Release Date: 18th March 2016
Time: 140 minutes
Director, Writer: Shakun Batra; Co-Writer: Ayesha Devitre Dhillon; Music: Various
Starring: Rishi Kapoor, Rajat Kapoor, Ratna Pathak Shah, Fawad Khan, Sidharth Malhotra, Alia Bhatt, Sukant Goel, Fahim Shaikh
A sensational first half – witty, crazy, natural, superb dialogues, a fast-moving script, great characters, fabulous acting – followed by a second half, which goes in a different direction to what I would’ve preferred. Am not a fan of solving things via tears, melodrama, sorrow – perhaps there is another way, but our directors / writers have yet to get there. Anyways, should be grateful it doesn’t go awry – just in a different direction…
Rajat Kapoor and Ratna Pathak Shah live in idyllic Coonoor but argue like all married couples do, over things that most married couples do. Their sons, Fawad and Sidharth, live in UK and US respectively, are used to seeing their parents argue and also have their own unsettled issues. Fawad’s a successful author, his parent’s pet while Sid is still looking to find his vocation and has a huge chip on his shoulder about not being loved as much as his elder brother. However, what is fascinating is that, while all this may sound sad, morbid, the first half is anything but. Thanks to their grandfather, Rishi Kapoor (I want to grow old like him !) and Alia, who is the wild, zany one in a nearby tea estate.
Rishi Kapoor is endearing and full of life – so much so that he practices falling dead, just for kicks. Other pastimes include watching porn, smoking, weed, shooting his grandkids dead and making sure the hospital staff doesn’t forget him (the scenes with the nurse were excellent). Alia is always pulling someone’s leg – first Sid, then Fawad fall for her pranks and she ensures she always remains happy, sunny despite all around her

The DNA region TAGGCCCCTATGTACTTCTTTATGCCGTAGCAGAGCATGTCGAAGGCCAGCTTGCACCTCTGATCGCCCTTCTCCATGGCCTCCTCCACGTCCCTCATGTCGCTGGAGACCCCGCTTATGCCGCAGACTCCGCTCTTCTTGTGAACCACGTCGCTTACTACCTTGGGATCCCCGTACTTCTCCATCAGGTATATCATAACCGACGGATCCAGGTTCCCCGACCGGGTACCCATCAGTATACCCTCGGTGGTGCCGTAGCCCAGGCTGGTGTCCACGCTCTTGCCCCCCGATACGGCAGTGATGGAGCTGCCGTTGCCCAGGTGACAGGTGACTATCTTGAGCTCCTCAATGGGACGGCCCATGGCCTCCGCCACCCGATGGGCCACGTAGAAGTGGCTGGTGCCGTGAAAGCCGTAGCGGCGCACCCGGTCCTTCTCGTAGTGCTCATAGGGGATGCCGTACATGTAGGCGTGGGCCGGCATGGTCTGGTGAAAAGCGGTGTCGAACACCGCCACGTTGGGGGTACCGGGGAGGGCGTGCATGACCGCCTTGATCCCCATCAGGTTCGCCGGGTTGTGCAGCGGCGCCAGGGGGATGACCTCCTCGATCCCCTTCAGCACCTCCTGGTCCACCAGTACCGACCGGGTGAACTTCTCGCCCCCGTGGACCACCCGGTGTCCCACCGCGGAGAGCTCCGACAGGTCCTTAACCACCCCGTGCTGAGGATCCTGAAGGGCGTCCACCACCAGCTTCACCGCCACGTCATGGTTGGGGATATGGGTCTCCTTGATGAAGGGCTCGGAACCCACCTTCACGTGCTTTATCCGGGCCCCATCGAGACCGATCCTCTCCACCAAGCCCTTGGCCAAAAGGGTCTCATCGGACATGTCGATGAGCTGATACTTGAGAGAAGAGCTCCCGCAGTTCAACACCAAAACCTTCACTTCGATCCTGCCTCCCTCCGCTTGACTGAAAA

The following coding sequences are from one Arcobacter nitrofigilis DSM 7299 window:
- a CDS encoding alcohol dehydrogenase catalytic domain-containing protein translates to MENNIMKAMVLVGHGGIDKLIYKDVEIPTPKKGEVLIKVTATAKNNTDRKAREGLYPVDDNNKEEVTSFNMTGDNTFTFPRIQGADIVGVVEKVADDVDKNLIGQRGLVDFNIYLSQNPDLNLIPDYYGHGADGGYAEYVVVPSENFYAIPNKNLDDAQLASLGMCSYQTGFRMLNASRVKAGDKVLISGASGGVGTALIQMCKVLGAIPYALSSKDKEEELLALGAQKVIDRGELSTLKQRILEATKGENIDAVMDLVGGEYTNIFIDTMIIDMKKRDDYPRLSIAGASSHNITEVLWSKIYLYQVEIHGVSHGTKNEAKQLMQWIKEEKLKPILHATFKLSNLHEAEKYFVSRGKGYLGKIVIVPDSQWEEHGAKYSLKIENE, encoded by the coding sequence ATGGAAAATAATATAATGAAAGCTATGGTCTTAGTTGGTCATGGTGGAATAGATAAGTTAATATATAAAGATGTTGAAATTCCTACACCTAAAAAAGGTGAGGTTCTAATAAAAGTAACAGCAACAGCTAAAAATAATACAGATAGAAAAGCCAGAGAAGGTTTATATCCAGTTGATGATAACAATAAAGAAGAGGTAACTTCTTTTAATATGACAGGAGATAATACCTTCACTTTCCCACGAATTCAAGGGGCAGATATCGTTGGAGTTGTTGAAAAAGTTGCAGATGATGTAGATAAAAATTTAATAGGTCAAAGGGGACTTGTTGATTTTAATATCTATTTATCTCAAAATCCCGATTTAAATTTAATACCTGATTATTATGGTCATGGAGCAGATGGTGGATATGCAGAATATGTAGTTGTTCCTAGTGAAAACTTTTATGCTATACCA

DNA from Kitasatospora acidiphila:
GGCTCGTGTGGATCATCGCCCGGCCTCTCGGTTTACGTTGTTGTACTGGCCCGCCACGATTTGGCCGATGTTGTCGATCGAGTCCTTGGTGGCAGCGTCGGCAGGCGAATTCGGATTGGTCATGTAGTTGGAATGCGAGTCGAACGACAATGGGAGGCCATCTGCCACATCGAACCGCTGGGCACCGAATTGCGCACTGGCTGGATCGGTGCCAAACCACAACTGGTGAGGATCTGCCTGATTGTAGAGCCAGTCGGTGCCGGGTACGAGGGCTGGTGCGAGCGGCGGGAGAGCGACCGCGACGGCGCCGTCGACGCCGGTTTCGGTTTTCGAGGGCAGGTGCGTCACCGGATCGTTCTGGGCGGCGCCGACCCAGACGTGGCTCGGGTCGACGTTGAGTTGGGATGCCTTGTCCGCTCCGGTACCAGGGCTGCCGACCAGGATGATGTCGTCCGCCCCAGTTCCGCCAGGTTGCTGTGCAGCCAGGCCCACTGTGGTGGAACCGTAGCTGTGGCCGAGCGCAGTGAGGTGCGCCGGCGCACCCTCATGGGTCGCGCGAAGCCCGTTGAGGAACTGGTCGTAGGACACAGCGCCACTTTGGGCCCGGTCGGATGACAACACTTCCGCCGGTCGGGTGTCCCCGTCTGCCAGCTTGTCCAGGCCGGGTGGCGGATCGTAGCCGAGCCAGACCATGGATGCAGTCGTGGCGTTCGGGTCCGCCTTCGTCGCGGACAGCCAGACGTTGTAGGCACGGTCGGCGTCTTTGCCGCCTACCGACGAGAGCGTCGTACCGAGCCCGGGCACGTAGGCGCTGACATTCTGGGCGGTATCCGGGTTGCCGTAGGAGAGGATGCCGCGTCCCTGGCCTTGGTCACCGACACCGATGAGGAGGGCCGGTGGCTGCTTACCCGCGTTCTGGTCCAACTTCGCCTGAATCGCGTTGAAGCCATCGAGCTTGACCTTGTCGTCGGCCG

The stage is then set for the family drama to heat up in the second half, as secrets tumble out, things come to a head…
It’s been a long time since I saw such beautifully etched characters and crisp, natural dialogues in a Hindi film. The performances were fabulous – Rajat, Rishi were brilliant and Fawad, Alia, Sidharth also display their acting chops – both the men, especially, successfully put to bed all the unfair, unwarranted criticism that they’re just good looking boys who can’t act. Ratna is very good too, doing justice to the role given – her character is not someone who I would be fond of but can understand. Special mention of Sukant Goel who also shines through in a small role, as Sid’s best friend.
The film does hold a mirror up to how most of us live our lives, mired in our first world problems. Unhappiness, we discover, can be caused by so many factors – parental expectations, striving for approval, success, distrust, money issues, the search for love – all can prove to be so corrosive. But equally, isn’t it up to us to simplify things, to chart out our own course – to stop blaming others for our problems. Because, in the end, don’t we all just want to be happy?
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